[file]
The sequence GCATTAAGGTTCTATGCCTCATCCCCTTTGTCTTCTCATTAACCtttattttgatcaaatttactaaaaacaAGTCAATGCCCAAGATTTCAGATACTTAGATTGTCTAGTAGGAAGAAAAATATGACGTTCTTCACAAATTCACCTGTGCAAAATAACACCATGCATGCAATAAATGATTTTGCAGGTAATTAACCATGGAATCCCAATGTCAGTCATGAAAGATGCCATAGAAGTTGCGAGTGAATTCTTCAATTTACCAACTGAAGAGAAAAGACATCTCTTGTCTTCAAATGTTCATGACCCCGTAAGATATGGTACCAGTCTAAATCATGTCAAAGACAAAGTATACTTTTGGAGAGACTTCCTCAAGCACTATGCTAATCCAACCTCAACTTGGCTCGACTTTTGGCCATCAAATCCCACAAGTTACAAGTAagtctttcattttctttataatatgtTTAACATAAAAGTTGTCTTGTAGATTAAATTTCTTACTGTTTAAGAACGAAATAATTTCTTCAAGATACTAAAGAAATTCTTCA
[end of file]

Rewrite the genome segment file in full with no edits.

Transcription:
The sequence GCATTAAGGTTCTATGCCTCATCCCCTTTGTCTTCTCATTAACCtttattttgatcaaatttactaaaaacaAGTCAATGCCCAAGATTTCAGATACTTAGATTGTCTAGTAGGAAGAAAAATATGACGTTCTTCACAAATTCACCTGTGCAAAATAACACCATGCATGCAATAAATGATTTTGCAGGTAATTAACCATGGAATCCCAATGTCAGTCATGAAAGATGCCATAGAAGTTGCGAGTGAATTCTTCAATTTACCAACTGAAGAGAAAAGACATCTCTTGTCTTCAAATGTTCATGACCCCGTAAGATATGGTACCAGTCTAAATCATGTCAAAGACAAAGTATACTTTTGGAGAGACTTCCTCAAGCACTATGCTAATCCAACCTCAACTTGGCTCGACTTTTGGCCATCAAATCCCACAAGTTACAAGTAagtctttcattttctttataatatgtTTAACATAAAAGTTGTCTTGTAGATTAAATTTCTTACTGTTTAAGAACGAAATAATTTCTTCAAGATACTAAAGAAATTCTTCA